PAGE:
Want to Relieve Your Accounting and Finance Team's Workload Stress?

July 27, 2021
By Clea Badion

Managing a heavy workload is nothing new for accounting and finance professionals. In particular, the 1986 Tax Reform Act created deadlines that compress many firms’ tax and audit work into the first three months of the year, a situation known as work compression. Accounting practitioners rate work compression as a top business concern and leading cause of employee burnout.


The pandemic created additional stressors, including remote work, shifting workplace priorities, and rapidly changing business and technology needs. For many firms, these issues increased already high workloads and contributed to employee stress.


But even though workplace stress increased for many during the pandemic, the problem of too much work and too few employees in the accounting and finance department is an ongoing issue. A Gallup poll from before the pandemic found that two-thirds of workers surveyed experienced on-the-job burnout, with unmanageable workloads a leading cause of burnout.


The effects of burnout are costly. Overwhelmed employees often become unhappy, may work less effectively, and are prone to seek work elsewhere – conditions that negatively impact organizational productivity


If your team is pushing its limits, here are some strategies to help streamline your projects and minimize workload compression or excessive job demands:


1. Upgrade and automate

Moving to a cloud-based finance and accounting system can save time for everyone on the team. Instead of emailing individual co-workers about invoices or searching for payments on separate computers, a cloud-based team works on a centralized system that everyone can access. These platforms provide transparency into projects and make planning and collaboration easier.


Additionally, automating tasks, such as preparing invoices, sending payments, and reconciling accounts, allows technology to assist with day-to-day tasks so your team can focus on higher-level projects.


2. Prepare in advance

Whether it’s the end of a quarter or the beginning of tax season, thinking about what you need in advance helps reduce your workload.


For example, if you become familiar with new tax legislation before tax season, you won’t have to scramble to understand new rules while also preparing tax returns. Additionally, you can request that clients submit tax return documents by a specific date to a secure online portal. You’ll reduce last-minute requests and the need to sort through both paper and online documents, saving you time and reducing stress.


3. Reduce distractions

Implementing simple time management strategies can reduce daily stress for finance and accounting professionals. Instead of responding immediately to each email you receive, set aside a few times a day to review and respond to your messages. You might turn off notifications to reduce distractions as well. Let your colleagues know you won’t reply to emails right away and explain how they should reach you for urgent situations.


Reduce time spent in meetings, if possible. If you’re a manager, consider having “meeting-free Fridays.” If you’re not a manager, you can’t always control how many meetings you have, but you can ask your supervisor if you can block out parts of the day to focus on important projects instead of meetings.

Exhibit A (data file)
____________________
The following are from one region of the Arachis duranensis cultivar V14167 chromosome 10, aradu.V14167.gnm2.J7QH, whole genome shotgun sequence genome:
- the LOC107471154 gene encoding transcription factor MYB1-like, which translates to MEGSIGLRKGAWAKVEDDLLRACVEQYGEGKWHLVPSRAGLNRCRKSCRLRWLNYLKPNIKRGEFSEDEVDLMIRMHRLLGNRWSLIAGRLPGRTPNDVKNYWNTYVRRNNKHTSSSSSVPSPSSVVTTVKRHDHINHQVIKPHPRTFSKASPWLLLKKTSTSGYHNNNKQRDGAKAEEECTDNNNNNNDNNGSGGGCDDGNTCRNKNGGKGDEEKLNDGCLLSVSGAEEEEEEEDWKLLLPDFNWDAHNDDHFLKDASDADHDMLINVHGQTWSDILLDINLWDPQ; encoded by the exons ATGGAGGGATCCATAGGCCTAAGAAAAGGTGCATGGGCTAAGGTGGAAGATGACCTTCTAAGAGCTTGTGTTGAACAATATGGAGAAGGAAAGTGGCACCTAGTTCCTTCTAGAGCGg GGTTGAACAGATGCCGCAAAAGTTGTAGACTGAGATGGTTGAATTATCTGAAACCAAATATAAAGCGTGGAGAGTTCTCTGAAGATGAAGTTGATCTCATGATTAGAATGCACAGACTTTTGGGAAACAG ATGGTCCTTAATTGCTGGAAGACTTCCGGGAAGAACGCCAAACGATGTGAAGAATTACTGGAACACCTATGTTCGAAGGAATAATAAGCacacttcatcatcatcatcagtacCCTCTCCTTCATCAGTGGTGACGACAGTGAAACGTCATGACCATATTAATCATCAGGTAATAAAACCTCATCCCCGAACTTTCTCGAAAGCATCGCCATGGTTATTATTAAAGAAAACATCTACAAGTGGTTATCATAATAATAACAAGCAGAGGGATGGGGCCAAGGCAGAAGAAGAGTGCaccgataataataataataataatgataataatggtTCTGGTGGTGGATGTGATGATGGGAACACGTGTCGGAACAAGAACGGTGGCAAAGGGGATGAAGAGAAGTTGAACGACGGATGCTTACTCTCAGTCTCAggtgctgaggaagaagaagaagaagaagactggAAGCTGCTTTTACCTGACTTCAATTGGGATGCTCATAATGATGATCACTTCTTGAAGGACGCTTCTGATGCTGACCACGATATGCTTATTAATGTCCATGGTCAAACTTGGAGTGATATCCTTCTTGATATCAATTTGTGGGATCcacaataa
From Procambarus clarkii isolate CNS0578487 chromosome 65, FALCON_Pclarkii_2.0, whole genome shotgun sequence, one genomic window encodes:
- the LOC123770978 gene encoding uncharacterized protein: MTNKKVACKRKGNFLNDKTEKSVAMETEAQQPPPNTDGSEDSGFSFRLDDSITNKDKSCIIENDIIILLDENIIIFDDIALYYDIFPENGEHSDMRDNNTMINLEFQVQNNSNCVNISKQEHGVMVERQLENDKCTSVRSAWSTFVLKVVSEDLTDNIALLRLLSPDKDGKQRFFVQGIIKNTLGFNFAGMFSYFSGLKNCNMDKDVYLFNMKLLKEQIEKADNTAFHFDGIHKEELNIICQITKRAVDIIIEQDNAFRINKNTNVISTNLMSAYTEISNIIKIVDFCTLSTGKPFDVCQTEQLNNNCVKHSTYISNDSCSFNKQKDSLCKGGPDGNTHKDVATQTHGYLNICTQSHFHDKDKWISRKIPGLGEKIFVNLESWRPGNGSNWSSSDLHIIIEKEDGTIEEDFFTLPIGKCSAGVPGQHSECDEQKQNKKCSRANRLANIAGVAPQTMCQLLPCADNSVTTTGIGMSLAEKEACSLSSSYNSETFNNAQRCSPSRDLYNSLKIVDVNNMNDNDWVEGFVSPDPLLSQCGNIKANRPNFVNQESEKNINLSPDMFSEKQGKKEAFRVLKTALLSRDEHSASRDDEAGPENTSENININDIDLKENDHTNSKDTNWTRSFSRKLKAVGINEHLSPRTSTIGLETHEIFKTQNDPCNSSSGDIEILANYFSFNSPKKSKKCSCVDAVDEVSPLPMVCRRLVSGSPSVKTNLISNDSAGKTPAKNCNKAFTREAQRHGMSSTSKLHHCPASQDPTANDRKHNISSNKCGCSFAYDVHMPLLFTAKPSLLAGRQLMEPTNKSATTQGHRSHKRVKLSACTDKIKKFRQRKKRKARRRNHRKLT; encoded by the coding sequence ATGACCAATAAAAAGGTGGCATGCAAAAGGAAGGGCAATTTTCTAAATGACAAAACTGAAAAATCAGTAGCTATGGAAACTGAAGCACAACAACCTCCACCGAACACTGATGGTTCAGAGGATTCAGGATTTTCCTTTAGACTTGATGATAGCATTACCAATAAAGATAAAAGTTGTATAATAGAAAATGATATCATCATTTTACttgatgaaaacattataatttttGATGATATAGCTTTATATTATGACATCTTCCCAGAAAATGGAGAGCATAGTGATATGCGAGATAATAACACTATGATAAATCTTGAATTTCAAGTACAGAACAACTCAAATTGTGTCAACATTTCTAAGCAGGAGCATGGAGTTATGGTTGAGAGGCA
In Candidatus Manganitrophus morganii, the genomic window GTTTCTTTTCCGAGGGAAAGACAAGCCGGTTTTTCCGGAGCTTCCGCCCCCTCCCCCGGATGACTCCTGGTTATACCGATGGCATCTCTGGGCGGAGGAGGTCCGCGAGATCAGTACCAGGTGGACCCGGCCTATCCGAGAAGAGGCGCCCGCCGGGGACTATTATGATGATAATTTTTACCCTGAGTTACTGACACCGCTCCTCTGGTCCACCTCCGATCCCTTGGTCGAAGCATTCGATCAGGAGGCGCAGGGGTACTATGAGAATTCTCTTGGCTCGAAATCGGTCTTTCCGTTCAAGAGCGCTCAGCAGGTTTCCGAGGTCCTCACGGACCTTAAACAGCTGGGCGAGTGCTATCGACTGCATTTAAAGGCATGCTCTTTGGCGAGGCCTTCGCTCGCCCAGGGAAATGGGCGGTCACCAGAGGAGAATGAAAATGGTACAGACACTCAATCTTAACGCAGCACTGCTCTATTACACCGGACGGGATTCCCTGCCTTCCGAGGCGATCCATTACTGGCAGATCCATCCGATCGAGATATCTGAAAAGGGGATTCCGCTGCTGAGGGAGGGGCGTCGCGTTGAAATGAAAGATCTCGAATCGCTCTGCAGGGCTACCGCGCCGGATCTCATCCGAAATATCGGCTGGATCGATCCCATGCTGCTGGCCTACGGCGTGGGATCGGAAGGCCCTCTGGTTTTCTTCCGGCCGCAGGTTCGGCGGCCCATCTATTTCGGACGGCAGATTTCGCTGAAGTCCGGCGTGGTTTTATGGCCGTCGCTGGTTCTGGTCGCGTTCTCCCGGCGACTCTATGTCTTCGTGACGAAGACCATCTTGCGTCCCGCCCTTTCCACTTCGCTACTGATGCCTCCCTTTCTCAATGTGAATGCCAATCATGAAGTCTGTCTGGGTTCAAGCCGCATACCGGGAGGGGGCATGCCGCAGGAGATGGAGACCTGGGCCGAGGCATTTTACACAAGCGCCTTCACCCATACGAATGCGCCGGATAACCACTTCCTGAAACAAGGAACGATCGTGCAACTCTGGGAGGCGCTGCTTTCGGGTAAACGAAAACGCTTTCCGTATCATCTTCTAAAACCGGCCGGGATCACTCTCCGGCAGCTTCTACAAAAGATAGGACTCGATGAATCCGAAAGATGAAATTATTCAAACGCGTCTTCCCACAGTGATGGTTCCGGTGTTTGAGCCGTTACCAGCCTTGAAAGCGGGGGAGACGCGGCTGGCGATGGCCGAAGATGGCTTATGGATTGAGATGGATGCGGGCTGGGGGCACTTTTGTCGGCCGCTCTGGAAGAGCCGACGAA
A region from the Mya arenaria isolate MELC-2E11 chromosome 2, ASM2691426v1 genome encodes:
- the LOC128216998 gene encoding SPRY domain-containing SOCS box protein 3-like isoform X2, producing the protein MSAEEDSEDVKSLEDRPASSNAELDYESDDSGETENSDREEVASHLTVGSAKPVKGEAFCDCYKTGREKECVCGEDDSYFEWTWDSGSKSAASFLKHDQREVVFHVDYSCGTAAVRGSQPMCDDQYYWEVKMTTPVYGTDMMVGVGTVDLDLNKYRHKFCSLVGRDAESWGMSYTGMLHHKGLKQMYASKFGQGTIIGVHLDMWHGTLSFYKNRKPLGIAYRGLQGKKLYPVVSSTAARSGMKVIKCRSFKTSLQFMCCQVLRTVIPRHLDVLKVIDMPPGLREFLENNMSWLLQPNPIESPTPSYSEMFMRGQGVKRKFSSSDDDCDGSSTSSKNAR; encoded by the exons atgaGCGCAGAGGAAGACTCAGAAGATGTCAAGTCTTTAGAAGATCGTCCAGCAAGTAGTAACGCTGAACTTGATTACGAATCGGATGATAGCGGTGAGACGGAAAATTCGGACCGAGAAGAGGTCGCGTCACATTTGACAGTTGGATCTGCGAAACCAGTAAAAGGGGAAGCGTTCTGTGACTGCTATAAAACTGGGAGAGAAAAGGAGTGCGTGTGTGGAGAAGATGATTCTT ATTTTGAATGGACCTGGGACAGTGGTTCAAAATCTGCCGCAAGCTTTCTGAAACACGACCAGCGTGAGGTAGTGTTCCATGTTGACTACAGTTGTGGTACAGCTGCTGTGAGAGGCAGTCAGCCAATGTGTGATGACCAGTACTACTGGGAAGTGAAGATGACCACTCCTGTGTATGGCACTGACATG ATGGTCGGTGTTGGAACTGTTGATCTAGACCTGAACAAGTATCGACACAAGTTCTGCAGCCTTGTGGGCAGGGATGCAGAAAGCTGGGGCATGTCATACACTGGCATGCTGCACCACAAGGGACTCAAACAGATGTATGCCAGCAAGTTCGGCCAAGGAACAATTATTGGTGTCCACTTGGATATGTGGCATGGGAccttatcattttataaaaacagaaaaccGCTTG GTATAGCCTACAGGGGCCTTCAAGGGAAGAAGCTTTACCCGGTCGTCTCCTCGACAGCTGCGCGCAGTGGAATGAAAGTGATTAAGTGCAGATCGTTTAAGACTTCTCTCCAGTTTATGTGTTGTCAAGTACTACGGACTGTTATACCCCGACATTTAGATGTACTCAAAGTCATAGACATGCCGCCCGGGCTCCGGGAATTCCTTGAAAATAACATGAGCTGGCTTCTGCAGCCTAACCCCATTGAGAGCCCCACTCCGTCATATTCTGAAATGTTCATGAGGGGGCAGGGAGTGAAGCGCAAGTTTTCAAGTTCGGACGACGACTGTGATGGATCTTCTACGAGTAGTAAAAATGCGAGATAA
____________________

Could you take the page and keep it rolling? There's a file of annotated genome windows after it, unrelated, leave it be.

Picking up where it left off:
Supervisors can also plan office hours or weekly check-ins with individual staff members to reduce interruptions during the day.


4. Prevent burnout

Seemingly small things – taking a 10-minute walk outside a few times a day, for example – can make a difference in your day-to-day stress level. Also, consider what tasks you most enjoy and see if you can spend more time on them during your day and delegate things you like less. This isn’t always possible, but it’s worth exploring.


Plan vacations a few times a year, whether it’s a staycation or a trip to the islands. Everyone needs a complete break from work to recharge. If you’re a manager, be sure to take vacations so employees see that it’s okay for them to plan getaways, too.


The line between work and non-work has become thinner as more people work from home, but it’s important for all employees to set boundaries. Add time to your work calendar when you won’t be available, so everyone knows your schedule. If you’re a supervisor, avoid regularly emailing your team after normal work hours. It’s important to set an example by modeling healthy boundaries.


5. Bring in help

Consider your projects for the next three to six months: Do you have the necessary team expertise to tackle everything on the list? Do you have enough people to complete tasks on time without overburdening your current staff?


If you lack team expertise or enough people to take on your upcoming workload, consider bringing in temporary finance or accounting professionals to support your existing team.


It’s doubtful that there will be less work in the future for finance pros, so it’s essential to prepare. Using the strategies above can assist you and your team in managing heavy workloads and reducing workplace burnout. 

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Clea Badion is a copywriter, social media manager, and corporate blogger from the San Francisco Bay Area. She’s been writing about career and workplace trends for over a decade, specializing in blogging, website content, ghostwriting, thought leadership pieces, executive speeches, and presentations.

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